Maybe it's also about knowing when we sell individual components to our friends, so they can swoop in and tax us for it.

[edit on 28-6-2010 by IgnoranceIsntBlisss]

posted on Jun, 28 2010 @ 04:55 AM
Exellent thread. Star and flag!

This is all just plain scary! Like previous posters have said here, I would certainly stop using the Internet if this came into play. Pretty soon the government will turn every site into a tool for government propaganda. It's like a technologically advanced version of Nazi Germany and this time the general population are the Jews!

posted on Jun, 28 2010 @ 08:20 AM
Alright, can I say it now since no-one else has yet?
The mark of the beast anyone?

Ignoranceisntbliss might have a good point there, I need to research it a bit more before I can say I really understand the issues involved.

posted on Jun, 28 2010 @ 08:24 AM
reply to post by ~Lucidity

Sorry Lucidity, but the Chip is coming, is already been funded when the companies involved got the OK by the government after the HCR was passed, their stocks got a boost, because they are to make medical records digital.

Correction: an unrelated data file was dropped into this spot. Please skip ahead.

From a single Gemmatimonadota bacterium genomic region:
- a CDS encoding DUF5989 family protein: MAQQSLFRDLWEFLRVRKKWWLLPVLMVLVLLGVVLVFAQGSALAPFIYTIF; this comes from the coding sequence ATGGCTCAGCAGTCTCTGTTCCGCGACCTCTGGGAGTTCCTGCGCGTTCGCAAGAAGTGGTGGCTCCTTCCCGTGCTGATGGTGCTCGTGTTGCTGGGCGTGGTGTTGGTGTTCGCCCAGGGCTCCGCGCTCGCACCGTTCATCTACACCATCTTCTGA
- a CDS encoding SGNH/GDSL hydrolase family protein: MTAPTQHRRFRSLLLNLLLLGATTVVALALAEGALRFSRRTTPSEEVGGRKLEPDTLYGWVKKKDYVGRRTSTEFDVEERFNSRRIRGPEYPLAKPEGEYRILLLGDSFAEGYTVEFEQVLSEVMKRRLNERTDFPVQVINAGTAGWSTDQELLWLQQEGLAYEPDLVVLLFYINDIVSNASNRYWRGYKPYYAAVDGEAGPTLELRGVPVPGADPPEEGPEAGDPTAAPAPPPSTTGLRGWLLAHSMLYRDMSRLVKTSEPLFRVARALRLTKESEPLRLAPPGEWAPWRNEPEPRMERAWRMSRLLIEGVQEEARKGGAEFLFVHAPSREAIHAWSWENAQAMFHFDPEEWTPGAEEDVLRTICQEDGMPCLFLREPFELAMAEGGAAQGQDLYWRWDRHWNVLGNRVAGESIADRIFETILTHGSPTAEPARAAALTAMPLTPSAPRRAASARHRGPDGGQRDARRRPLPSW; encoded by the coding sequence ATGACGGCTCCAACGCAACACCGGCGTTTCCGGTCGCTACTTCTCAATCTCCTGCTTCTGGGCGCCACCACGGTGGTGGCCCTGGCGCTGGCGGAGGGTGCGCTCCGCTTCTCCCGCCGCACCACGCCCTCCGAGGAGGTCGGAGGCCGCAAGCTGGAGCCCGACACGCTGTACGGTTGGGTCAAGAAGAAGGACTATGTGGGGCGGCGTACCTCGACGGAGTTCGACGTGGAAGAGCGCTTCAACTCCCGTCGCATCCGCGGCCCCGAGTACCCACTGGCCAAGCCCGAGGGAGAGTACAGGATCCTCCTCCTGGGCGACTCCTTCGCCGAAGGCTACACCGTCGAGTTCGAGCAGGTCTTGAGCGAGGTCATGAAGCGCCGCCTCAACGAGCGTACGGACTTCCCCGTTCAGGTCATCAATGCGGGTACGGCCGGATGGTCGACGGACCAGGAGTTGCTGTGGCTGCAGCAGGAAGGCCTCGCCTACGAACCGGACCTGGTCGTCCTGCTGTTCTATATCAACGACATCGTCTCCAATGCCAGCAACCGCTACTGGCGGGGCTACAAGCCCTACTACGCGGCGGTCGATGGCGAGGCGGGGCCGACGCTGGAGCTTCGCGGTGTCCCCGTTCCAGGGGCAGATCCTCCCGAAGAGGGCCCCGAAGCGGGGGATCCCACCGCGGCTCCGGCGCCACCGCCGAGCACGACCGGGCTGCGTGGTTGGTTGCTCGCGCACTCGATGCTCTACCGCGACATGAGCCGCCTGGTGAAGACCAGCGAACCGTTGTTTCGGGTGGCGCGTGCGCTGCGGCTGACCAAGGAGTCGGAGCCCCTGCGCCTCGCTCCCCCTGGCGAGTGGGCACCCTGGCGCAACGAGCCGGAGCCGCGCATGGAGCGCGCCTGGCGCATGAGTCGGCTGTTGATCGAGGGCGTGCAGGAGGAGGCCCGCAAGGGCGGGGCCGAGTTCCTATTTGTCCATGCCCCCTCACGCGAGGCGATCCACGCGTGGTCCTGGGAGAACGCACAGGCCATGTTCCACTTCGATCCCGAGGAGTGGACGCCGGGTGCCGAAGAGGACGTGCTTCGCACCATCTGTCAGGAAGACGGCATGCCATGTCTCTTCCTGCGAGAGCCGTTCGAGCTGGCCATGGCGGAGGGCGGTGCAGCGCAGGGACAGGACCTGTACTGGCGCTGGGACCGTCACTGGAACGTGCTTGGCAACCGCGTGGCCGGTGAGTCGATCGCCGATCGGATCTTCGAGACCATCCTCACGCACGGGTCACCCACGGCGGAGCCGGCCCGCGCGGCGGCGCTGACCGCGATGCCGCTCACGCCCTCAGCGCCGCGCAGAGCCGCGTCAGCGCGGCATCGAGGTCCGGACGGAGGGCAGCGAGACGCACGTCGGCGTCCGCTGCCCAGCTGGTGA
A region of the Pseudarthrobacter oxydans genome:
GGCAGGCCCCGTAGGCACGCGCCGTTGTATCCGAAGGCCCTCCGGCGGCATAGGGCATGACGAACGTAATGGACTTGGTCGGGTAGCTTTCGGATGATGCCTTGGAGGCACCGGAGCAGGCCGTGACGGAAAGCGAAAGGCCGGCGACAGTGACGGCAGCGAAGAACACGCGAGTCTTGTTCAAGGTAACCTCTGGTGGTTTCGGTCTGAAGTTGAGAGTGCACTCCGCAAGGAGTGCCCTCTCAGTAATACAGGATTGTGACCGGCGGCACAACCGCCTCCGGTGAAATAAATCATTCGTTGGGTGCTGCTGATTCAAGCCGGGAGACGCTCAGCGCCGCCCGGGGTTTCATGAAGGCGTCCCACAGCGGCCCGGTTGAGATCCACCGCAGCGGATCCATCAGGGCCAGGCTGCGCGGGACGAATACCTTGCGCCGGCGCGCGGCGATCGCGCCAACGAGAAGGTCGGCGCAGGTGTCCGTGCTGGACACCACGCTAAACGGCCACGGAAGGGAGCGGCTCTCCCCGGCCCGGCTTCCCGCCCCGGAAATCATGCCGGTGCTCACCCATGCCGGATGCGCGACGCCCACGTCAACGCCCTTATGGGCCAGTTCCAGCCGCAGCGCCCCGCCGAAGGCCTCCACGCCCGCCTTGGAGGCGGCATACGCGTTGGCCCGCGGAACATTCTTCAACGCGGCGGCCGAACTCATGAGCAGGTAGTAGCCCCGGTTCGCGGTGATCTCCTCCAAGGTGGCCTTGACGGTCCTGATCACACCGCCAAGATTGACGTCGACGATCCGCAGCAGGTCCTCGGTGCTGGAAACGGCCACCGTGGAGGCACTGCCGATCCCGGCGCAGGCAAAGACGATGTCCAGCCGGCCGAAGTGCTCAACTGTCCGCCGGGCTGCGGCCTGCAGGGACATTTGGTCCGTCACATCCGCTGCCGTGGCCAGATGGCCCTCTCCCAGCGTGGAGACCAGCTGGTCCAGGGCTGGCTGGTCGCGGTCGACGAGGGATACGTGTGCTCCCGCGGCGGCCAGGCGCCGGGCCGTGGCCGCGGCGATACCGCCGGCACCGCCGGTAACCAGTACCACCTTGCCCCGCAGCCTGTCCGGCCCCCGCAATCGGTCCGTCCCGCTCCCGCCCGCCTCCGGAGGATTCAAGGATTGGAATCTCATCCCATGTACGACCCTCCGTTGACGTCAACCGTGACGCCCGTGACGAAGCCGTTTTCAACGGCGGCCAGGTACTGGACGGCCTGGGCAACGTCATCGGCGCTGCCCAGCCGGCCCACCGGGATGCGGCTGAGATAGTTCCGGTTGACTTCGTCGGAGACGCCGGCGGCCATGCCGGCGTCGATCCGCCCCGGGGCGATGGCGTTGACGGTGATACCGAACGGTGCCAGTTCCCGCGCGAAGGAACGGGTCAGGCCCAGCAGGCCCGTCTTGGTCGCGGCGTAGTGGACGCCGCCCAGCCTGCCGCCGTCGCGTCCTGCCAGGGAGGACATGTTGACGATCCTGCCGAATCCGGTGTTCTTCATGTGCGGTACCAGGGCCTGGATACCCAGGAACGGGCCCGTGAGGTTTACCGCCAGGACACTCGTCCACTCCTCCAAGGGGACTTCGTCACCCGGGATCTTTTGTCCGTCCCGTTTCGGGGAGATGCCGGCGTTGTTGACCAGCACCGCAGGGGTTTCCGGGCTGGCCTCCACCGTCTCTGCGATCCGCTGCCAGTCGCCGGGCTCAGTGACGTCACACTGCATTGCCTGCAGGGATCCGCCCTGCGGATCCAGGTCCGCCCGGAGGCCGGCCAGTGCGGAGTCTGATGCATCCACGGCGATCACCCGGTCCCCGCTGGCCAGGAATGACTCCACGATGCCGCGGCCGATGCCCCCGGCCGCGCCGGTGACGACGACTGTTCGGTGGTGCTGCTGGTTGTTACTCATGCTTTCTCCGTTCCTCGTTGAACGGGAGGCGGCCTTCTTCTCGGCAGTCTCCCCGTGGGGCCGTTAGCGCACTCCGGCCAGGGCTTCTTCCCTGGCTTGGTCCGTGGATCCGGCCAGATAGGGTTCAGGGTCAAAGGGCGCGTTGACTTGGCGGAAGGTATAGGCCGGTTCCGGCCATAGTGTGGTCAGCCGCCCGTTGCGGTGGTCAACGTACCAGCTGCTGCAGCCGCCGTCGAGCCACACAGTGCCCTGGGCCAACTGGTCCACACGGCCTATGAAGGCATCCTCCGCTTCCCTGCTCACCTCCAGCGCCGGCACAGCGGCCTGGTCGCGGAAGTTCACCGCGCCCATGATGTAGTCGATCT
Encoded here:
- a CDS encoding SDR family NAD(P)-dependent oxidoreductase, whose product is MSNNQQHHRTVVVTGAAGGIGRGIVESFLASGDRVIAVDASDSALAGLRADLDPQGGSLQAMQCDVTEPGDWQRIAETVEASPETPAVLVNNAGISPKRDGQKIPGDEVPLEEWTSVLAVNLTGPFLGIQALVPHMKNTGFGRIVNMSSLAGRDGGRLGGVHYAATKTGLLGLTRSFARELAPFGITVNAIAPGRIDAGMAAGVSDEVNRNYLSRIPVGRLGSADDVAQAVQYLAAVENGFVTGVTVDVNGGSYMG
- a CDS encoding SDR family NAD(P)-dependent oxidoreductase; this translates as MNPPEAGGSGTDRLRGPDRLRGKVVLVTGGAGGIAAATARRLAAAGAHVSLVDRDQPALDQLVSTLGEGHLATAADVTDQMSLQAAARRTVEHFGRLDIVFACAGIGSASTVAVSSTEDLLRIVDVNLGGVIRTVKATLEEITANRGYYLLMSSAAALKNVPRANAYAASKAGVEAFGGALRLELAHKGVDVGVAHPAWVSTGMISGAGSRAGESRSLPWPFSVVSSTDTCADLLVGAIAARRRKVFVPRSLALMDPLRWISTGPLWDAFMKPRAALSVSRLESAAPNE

posted on Jun, 28 2010 @ 08:32 AM
As a fan of sci-fi of the Star Trek variety, this strikes me as a not-entirely terrible idea. It's completely unfeasible at this point in time, because we just don't have the proper security systems to keep identities from being stolen through the system. Plus we don't have the tech to, you know, actually implement it.

Think about it: if this were to get implemented, you could access any device or account you own with no hassle whatsoever. No one else could hack into those without hacking your very identity first. It would make most of life a LOT easier.

But it would take away a lot of anonymity. That's a whole different problem with it. I'm sure there could be some way around that, though.

posted on Jun, 28 2010 @ 09:31 AM
Even after reading thru everyone else's opinions, I still can't see how this would even be feasible, unless with "the mark of the beast" they somehow barcode or chip us. RFID chips :shk:

If we lose the "device" we can't get into anything. Whoever finds it, or steals it, might be able to get into everything. Where is the privacy issue, and protection? That is the reason for access codes/passwords. There is already tons of data on all our cards with the strip on it, and we still need an access code. They already know where we are at all times if we have a cellphone, or any vehicle that has a computer system, which is most of them, since the 80s.

In the movies, when someone has strict access thru fingerprints or eye reading, people start losing body parts. Sure all in good fun til someone loses an eye.